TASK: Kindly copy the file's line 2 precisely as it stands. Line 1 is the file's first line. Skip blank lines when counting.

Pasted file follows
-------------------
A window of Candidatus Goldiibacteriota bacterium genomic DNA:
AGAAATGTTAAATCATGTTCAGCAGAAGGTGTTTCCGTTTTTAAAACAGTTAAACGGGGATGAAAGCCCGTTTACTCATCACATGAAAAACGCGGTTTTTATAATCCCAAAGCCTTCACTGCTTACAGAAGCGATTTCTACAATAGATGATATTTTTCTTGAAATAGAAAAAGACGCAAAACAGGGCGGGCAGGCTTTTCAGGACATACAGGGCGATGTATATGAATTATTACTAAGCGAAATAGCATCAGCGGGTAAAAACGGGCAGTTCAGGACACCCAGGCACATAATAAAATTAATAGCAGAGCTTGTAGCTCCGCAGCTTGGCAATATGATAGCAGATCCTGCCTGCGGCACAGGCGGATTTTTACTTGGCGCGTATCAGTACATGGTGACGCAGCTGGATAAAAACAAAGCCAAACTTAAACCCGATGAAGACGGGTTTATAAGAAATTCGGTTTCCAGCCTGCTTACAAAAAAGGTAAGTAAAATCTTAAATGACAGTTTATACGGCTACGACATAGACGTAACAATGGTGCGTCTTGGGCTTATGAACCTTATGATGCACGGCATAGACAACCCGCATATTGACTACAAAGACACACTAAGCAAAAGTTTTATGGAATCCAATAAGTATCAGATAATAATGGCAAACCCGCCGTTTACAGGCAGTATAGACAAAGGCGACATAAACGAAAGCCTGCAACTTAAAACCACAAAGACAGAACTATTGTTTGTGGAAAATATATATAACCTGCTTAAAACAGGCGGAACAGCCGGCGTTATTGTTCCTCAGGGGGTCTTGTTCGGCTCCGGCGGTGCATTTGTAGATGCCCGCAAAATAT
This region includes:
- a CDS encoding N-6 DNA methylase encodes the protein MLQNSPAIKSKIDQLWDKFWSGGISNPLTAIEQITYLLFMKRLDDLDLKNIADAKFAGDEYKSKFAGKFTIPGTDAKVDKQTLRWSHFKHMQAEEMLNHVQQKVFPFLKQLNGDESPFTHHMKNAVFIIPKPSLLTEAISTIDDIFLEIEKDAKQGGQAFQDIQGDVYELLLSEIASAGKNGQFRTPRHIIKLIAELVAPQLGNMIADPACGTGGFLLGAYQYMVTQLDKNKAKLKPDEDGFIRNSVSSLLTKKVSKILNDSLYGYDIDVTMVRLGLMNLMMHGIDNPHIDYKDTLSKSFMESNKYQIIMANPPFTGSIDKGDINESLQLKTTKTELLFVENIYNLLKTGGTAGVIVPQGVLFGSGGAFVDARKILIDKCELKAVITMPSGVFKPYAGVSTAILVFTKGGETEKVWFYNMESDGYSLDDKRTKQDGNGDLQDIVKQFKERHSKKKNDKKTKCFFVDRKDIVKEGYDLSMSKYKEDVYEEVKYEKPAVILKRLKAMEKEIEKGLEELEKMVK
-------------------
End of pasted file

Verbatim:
AGAAATGTTAAATCATGTTCAGCAGAAGGTGTTTCCGTTTTTAAAACAGTTAAACGGGGATGAAAGCCCGTTTACTCATCACATGAAAAACGCGGTTTTTATAATCCCAAAGCCTTCACTGCTTACAGAAGCGATTTCTACAATAGATGATATTTTTCTTGAAATAGAAAAAGACGCAAAACAGGGCGGGCAGGCTTTTCAGGACATACAGGGCGATGTATATGAATTATTACTAAGCGAAATAGCATCAGCGGGTAAAAACGGGCAGTTCAGGACACCCAGGCACATAATAAAATTAATAGCAGAGCTTGTAGCTCCGCAGCTTGGCAATATGATAGCAGATCCTGCCTGCGGCACAGGCGGATTTTTACTTGGCGCGTATCAGTACATGGTGACGCAGCTGGATAAAAACAAAGCCAAACTTAAACCCGATGAAGACGGGTTTATAAGAAATTCGGTTTCCAGCCTGCTTACAAAAAAGGTAAGTAAAATCTTAAATGACAGTTTATACGGCTACGACATAGACGTAACAATGGTGCGTCTTGGGCTTATGAACCTTATGATGCACGGCATAGACAACCCGCATATTGACTACAAAGACACACTAAGCAAAAGTTTTATGGAATCCAATAAGTATCAGATAATAATGGCAAACCCGCCGTTTACAGGCAGTATAGACAAAGGCGACATAAACGAAAGCCTGCAACTTAAAACCACAAAGACAGAACTATTGTTTGTGGAAAATATATATAACCTGCTTAAAACAGGCGGAACAGCCGGCGTTATTGTTCCTCAGGGGGTCTTGTTCGGCTCCGGCGGTGCATTTGTAGATGCCCGCAAAATAT